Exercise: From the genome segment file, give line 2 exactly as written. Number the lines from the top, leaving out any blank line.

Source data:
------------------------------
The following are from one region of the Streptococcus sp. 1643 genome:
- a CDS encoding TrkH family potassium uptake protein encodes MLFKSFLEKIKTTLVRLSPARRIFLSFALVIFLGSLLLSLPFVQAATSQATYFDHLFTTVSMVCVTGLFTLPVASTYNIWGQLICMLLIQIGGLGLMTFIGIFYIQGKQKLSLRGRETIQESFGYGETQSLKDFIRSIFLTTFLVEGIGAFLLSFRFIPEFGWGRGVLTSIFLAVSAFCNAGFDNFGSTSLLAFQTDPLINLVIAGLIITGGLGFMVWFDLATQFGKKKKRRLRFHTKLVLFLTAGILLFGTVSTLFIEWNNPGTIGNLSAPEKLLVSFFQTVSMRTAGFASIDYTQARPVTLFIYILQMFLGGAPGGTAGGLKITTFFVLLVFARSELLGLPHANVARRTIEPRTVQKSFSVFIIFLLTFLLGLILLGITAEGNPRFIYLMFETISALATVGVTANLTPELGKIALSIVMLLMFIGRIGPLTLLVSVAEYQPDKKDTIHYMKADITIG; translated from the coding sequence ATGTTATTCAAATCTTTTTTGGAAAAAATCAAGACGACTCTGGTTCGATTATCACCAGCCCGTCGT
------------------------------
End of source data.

- a CDS encoding TrkH family potassium uptake protein encodes MLFKSFLEKIKTTLVRLSPARRIFLSFALVIFLGSLLLSLPFVQAATSQATYFDHLFTTVSMVCVTGLFTLPVASTYNIWGQLICMLLIQIGGLGLMTFIGIFYIQGKQKLSLRGRETIQESFGYGETQSLKDFIRSIFLTTFLVEGIGAFLLSFRFIPEFGWGRGVLTSIFLAVSAFCNAGFDNFGSTSLLAFQTDPLINLVIAGLIITGGLGFMVWFDLATQFGKKKKRRLRFHTKLVLFLTAGILLFGTVSTLFIEWNNPGTIGNLSAPEKLLVSFFQTVSMRTAGFASIDYTQARPVTLFIYILQMFLGGAPGGTAGGLKITTFFVLLVFARSELLGLPHANVARRTIEPRTVQKSFSVFIIFLLTFLLGLILLGITAEGNPRFIYLMFETISALATVGVTANLTPELGKIALSIVMLLMFIGRIGPLTLLVSVAEYQPDKKDTIHYMKADITIG; translated from the coding sequence ATGTTATTCAAATCTTTTTTGGAAAAAATCAAGACGACTCTGGTTCGATTATCACCAGCCCGTCGT